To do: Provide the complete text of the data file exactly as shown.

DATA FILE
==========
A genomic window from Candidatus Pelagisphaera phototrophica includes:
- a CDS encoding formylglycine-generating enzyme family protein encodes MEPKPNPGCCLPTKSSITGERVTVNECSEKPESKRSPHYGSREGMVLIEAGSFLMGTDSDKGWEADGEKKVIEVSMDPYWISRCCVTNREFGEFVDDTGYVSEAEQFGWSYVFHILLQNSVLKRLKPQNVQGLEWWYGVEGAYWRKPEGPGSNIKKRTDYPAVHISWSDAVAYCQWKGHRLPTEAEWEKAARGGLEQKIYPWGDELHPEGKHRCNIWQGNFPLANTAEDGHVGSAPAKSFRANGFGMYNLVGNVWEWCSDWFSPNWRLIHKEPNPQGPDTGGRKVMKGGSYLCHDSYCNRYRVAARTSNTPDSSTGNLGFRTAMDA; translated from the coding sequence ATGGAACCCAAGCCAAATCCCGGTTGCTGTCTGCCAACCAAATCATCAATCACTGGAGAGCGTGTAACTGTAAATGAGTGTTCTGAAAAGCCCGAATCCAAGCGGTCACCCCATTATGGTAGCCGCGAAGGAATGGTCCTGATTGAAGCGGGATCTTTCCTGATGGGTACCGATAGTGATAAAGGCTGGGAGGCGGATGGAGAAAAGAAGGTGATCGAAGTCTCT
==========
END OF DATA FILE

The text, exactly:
A genomic window from Candidatus Pelagisphaera phototrophica includes:
- a CDS encoding formylglycine-generating enzyme family protein encodes MEPKPNPGCCLPTKSSITGERVTVNECSEKPESKRSPHYGSREGMVLIEAGSFLMGTDSDKGWEADGEKKVIEVSMDPYWISRCCVTNREFGEFVDDTGYVSEAEQFGWSYVFHILLQNSVLKRLKPQNVQGLEWWYGVEGAYWRKPEGPGSNIKKRTDYPAVHISWSDAVAYCQWKGHRLPTEAEWEKAARGGLEQKIYPWGDELHPEGKHRCNIWQGNFPLANTAEDGHVGSAPAKSFRANGFGMYNLVGNVWEWCSDWFSPNWRLIHKEPNPQGPDTGGRKVMKGGSYLCHDSYCNRYRVAARTSNTPDSSTGNLGFRTAMDA; translated from the coding sequence ATGGAACCCAAGCCAAATCCCGGTTGCTGTCTGCCAACCAAATCATCAATCACTGGAGAGCGTGTAACTGTAAATGAGTGTTCTGAAAAGCCCGAATCCAAGCGGTCACCCCATTATGGTAGCCGCGAAGGAATGGTCCTGATTGAAGCGGGATCTTTCCTGATGGGTACCGATAGTGATAAAGGCTGGGAGGCGGATGGAGAAAAGAAGGTGATCGAAGTCTCT